Directive Leadership Style: What It is and More

Directive leadership style is one of the four outlined by Martin G. Evan in his path-goal theory of leadership. It is one of the many styles that leaders use to manage a team of people. Specific settings, situations, or organizations call for directive leadership as an effective technique to meet goals and keep organizations alive.

What is a directive leadership style?

Directive leadership can be characterized by providing clear expectations and specific directions and rules for team members. The leader in this type of practice makes sure that they make their directives and expectations clear enough for everybody to follow.

In simpler terms, leaders who practice this style make decisions for everyone under them and expect their members to follow their instructions. These leaders should be good at giving directions, setting clear expectations, and establishing guidelines and standards.

While this may be similar to autocratic leadership, which is more absolute, directive leaders can make adjustments regarding how they reward their members and how much instruction and autonomy they give as needed.

Benefits of directive leadership

Below are some of the advantages of adapting to this leadership style.


Directive leaders provide structure to teams and organizations. This is especially useful for groups that seem to lack a sense of unity and direction.


Having a clear path and a single go-to person at the team’s head fosters a sense of security and stability within an organization. Members feel confident that they are doing the right thing because they do not receive conflicting instructions from several persons but from one consistent leader.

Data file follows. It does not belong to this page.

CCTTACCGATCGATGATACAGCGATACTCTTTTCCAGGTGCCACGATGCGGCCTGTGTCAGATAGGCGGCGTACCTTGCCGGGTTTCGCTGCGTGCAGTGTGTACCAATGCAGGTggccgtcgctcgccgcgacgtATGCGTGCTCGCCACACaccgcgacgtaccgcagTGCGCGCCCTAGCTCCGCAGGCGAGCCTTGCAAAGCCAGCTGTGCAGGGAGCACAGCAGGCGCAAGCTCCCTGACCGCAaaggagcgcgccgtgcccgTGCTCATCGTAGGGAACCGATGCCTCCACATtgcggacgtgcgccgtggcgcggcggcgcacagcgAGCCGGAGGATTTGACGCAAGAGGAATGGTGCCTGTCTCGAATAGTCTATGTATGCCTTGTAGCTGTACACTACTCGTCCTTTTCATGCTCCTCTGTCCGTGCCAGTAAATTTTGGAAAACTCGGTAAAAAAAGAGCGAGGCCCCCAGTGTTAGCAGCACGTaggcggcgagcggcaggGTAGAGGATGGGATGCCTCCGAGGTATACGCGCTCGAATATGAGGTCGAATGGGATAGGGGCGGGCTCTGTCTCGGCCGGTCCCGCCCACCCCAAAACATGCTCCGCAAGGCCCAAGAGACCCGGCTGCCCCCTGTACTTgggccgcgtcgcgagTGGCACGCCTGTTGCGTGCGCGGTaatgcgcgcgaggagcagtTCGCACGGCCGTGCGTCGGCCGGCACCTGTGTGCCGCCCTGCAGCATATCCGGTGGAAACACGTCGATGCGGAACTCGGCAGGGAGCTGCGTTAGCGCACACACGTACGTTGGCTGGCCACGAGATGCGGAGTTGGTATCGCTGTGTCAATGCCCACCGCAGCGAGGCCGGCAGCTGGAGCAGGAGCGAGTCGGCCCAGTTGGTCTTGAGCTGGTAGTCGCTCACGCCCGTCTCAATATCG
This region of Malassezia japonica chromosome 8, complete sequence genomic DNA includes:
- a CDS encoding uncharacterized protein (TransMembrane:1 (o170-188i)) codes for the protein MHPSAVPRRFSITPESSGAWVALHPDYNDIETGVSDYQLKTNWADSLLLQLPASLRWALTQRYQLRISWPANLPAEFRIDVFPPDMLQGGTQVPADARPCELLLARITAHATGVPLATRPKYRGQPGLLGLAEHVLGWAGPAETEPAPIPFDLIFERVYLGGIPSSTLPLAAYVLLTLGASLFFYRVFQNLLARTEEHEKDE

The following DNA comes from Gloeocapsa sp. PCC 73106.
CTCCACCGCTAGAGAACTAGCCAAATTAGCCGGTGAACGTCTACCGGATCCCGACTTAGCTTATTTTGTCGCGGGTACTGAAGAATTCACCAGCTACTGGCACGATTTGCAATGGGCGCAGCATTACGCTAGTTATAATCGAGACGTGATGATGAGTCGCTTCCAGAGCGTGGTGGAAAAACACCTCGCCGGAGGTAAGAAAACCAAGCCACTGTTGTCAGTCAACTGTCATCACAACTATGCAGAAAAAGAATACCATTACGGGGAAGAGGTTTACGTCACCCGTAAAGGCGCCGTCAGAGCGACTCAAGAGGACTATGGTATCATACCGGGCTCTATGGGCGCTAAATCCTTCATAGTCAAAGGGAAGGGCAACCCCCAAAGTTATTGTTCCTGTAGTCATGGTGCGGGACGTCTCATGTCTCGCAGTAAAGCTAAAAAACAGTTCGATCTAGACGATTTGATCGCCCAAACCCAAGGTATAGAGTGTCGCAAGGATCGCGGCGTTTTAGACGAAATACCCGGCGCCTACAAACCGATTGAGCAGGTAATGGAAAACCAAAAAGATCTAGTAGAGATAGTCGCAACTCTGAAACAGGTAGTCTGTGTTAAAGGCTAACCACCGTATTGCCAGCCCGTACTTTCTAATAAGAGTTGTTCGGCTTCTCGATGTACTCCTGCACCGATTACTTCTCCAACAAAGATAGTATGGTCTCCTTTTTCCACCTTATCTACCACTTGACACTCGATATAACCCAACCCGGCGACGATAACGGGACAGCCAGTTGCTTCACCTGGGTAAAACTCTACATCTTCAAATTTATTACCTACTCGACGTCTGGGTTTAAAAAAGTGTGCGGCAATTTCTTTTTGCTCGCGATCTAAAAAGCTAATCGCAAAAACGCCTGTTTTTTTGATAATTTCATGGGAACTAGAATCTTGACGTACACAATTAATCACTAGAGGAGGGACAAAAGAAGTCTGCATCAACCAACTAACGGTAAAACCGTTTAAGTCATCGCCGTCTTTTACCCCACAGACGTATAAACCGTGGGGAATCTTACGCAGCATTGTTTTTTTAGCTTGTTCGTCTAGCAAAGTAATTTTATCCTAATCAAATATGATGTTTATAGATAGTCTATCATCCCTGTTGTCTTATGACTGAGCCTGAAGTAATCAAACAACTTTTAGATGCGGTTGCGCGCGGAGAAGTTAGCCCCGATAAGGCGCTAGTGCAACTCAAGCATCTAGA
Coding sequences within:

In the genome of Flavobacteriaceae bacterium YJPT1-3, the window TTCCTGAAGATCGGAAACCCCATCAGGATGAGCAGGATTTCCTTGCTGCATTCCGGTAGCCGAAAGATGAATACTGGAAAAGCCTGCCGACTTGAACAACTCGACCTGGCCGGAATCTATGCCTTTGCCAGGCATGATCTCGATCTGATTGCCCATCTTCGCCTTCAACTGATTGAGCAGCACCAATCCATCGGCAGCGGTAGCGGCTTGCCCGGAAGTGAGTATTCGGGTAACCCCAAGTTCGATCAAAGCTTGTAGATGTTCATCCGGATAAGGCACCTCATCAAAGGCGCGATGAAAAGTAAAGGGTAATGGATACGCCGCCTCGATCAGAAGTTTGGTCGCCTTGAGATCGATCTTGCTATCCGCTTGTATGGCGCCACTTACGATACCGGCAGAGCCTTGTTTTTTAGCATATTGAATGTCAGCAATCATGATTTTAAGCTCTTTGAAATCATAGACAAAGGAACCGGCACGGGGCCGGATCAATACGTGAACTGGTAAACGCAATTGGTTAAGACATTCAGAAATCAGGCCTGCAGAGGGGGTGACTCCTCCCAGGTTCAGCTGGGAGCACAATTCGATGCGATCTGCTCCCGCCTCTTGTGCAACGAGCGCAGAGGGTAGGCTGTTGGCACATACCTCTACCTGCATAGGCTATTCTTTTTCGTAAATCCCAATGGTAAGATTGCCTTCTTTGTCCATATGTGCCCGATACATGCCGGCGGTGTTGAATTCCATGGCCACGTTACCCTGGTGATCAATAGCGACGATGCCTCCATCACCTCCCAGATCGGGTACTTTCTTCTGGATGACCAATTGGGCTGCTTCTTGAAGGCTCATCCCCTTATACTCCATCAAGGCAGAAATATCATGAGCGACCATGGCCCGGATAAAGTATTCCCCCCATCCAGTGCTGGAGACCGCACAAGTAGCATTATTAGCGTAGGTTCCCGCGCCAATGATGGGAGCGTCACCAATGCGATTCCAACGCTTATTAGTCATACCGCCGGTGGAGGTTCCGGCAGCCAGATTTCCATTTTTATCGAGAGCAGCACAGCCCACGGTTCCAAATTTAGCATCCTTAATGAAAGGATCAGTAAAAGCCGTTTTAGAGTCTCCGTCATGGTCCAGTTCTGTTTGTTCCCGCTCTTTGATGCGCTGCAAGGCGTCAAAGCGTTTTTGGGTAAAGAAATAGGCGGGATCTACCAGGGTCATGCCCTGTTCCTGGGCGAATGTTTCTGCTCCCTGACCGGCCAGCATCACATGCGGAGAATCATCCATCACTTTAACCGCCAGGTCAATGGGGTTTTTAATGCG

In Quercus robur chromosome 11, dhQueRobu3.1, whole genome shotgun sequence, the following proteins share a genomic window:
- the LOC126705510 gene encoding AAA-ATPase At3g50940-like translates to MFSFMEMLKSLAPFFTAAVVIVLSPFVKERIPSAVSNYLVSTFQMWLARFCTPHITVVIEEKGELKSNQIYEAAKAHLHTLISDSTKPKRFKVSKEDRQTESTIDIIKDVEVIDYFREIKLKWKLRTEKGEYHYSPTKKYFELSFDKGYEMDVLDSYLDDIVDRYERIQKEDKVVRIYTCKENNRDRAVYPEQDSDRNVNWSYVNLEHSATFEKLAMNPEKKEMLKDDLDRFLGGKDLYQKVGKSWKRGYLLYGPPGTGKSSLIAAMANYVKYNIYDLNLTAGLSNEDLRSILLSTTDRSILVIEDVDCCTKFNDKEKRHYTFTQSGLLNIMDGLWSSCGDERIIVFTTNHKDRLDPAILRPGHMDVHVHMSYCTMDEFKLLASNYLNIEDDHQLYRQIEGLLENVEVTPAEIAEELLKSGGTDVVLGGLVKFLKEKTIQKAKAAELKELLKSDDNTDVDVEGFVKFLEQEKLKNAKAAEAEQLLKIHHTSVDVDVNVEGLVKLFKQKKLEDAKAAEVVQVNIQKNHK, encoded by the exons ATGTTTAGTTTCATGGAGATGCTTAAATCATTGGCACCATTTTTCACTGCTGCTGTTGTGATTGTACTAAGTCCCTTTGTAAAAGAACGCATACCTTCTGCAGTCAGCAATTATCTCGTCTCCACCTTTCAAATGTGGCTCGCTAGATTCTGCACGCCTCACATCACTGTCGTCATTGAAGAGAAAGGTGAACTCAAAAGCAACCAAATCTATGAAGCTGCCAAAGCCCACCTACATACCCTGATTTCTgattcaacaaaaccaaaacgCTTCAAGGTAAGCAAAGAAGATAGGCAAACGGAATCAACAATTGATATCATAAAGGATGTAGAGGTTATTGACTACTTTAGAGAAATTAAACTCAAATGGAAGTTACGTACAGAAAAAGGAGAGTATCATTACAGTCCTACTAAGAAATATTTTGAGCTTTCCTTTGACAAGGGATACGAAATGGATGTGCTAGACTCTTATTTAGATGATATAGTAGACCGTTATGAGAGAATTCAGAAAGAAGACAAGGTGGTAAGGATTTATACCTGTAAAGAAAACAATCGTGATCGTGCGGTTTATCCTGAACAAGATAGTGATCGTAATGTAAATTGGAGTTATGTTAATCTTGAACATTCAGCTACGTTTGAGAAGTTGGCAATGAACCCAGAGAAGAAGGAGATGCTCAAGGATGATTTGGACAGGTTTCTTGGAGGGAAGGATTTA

Clarity and simplicity

Directive leadership style is clearer and simpler to follow since the direction comes from only one person who decides.


Directive leaders often check on their team members to ensure that everyone complies with the rules and follows directions. This way, people get to be more accountable with their tasks since they know that they will be regularly monitored.

When does directive leadership work, and when does it not?

As with all other leadership styles, it is essential to carefully evaluate whether directive leadership is effective in a specific setting. There are several instances where directive leadership is applicable, and there are other situations where it may do more harm than good.

When it works

Below are the instances where directive leadership can help a team out:

  • When faced with a complicated task where the team members are unskilled or unfamiliar with the activities involved.
  • When the followers expect a high level of clarity, direction, organization, and supervision from their leaders. The stability provided by directive leadership style increases performance, reduces stress from confusion, and promotes job satisfaction
  • Helpful in uniformly managing large groups that compose of a wide variety of people with different backgrounds and experience, such as in the police force, manufacturing lines, and the military.
  • Situations of uncertainty where team members need more security, stability, and safety from a strong leader.
  • If you are managing a team of young professionals who are new to the job and need more supervision.
  • When you notice that your team is lacking motivation and needs a little bit of push.